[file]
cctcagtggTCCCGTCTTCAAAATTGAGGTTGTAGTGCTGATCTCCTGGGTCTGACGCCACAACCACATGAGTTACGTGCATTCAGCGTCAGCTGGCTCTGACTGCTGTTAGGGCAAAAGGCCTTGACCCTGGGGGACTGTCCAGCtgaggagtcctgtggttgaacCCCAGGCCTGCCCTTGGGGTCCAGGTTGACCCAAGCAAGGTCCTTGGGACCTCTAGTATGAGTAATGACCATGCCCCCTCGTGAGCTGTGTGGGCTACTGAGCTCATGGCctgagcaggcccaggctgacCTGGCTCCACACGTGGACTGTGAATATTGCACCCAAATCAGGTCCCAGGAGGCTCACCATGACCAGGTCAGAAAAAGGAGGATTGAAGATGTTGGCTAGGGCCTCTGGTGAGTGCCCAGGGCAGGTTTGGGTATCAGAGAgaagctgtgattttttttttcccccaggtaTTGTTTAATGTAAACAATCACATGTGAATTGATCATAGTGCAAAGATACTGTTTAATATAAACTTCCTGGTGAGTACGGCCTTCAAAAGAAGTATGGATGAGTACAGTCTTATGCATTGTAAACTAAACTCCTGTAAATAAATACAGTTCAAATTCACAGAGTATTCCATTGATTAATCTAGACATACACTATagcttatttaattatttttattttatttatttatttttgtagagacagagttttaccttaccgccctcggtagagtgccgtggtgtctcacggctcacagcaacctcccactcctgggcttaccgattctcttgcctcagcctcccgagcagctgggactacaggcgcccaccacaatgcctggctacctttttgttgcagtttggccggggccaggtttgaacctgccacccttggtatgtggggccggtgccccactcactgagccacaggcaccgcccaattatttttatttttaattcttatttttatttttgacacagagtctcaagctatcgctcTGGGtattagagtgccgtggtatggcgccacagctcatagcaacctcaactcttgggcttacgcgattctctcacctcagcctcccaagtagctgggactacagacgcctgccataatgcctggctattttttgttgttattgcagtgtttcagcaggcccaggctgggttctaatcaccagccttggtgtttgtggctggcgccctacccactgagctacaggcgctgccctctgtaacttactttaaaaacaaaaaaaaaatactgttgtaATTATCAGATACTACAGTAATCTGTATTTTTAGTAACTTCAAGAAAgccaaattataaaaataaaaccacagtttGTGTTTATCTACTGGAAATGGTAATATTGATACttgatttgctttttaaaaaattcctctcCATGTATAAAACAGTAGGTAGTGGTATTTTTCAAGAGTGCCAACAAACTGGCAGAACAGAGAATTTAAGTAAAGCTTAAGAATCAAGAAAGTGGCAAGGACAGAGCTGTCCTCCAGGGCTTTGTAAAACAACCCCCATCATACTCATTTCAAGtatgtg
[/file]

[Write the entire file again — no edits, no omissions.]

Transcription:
cctcagtggTCCCGTCTTCAAAATTGAGGTTGTAGTGCTGATCTCCTGGGTCTGACGCCACAACCACATGAGTTACGTGCATTCAGCGTCAGCTGGCTCTGACTGCTGTTAGGGCAAAAGGCCTTGACCCTGGGGGACTGTCCAGCtgaggagtcctgtggttgaacCCCAGGCCTGCCCTTGGGGTCCAGGTTGACCCAAGCAAGGTCCTTGGGACCTCTAGTATGAGTAATGACCATGCCCCCTCGTGAGCTGTGTGGGCTACTGAGCTCATGGCctgagcaggcccaggctgacCTGGCTCCACACGTGGACTGTGAATATTGCACCCAAATCAGGTCCCAGGAGGCTCACCATGACCAGGTCAGAAAAAGGAGGATTGAAGATGTTGGCTAGGGCCTCTGGTGAGTGCCCAGGGCAGGTTTGGGTATCAGAGAgaagctgtgattttttttttcccccaggtaTTGTTTAATGTAAACAATCACATGTGAATTGATCATAGTGCAAAGATACTGTTTAATATAAACTTCCTGGTGAGTACGGCCTTCAAAAGAAGTATGGATGAGTACAGTCTTATGCATTGTAAACTAAACTCCTGTAAATAAATACAGTTCAAATTCACAGAGTATTCCATTGATTAATCTAGACATACACTATagcttatttaattatttttattttatttatttatttttgtagagacagagttttaccttaccgccctcggtagagtgccgtggtgtctcacggctcacagcaacctcccactcctgggcttaccgattctcttgcctcagcctcccgagcagctgggactacaggcgcccaccacaatgcctggctacctttttgttgcagtttggccggggccaggtttgaacctgccacccttggtatgtggggccggtgccccactcactgagccacaggcaccgcccaattatttttatttttaattcttatttttatttttgacacagagtctcaagctatcgctcTGGGtattagagtgccgtggtatggcgccacagctcatagcaacctcaactcttgggcttacgcgattctctcacctcagcctcccaagtagctgggactacagacgcctgccataatgcctggctattttttgttgttattgcagtgtttcagcaggcccaggctgggttctaatcaccagccttggtgtttgtggctggcgccctacccactgagctacaggcgctgccctctgtaacttactttaaaaacaaaaaaaaaatactgttgtaATTATCAGATACTACAGTAATCTGTATTTTTAGTAACTTCAAGAAAgccaaattataaaaataaaaccacagtttGTGTTTATCTACTGGAAATGGTAATATTGATACttgatttgctttttaaaaaattcctctcCATGTATAAAACAGTAGGTAGTGGTATTTTTCAAGAGTGCCAACAAACTGGCAGAACAGAGAATTTAAGTAAAGCTTAAGAATCAAGAAAGTGGCAAGGACAGAGCTGTCCTCCAGGGCTTTGTAAAACAACCCCCATCATACTCATTTCAAGtatgtg